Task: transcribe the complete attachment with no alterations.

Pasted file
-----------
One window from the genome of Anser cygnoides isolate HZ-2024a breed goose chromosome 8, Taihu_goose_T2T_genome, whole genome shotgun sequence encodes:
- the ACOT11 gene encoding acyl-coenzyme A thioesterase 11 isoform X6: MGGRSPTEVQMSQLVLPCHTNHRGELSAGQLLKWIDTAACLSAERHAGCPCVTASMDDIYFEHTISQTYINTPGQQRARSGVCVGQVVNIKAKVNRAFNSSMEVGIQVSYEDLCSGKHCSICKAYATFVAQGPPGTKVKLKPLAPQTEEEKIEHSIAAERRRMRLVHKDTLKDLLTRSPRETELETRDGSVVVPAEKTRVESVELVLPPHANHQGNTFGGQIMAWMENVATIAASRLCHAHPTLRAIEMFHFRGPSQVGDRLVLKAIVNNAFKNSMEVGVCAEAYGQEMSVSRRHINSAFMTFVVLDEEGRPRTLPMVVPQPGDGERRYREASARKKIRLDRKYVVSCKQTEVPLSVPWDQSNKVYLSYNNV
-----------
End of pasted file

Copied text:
One window from the genome of Anser cygnoides isolate HZ-2024a breed goose chromosome 8, Taihu_goose_T2T_genome, whole genome shotgun sequence encodes:
- the ACOT11 gene encoding acyl-coenzyme A thioesterase 11 isoform X6: MGGRSPTEVQMSQLVLPCHTNHRGELSAGQLLKWIDTAACLSAERHAGCPCVTASMDDIYFEHTISQTYINTPGQQRARSGVCVGQVVNIKAKVNRAFNSSMEVGIQVSYEDLCSGKHCSICKAYATFVAQGPPGTKVKLKPLAPQTEEEKIEHSIAAERRRMRLVHKDTLKDLLTRSPRETELETRDGSVVVPAEKTRVESVELVLPPHANHQGNTFGGQIMAWMENVATIAASRLCHAHPTLRAIEMFHFRGPSQVGDRLVLKAIVNNAFKNSMEVGVCAEAYGQEMSVSRRHINSAFMTFVVLDEEGRPRTLPMVVPQPGDGERRYREASARKKIRLDRKYVVSCKQTEVPLSVPWDQSNKVYLSYNNV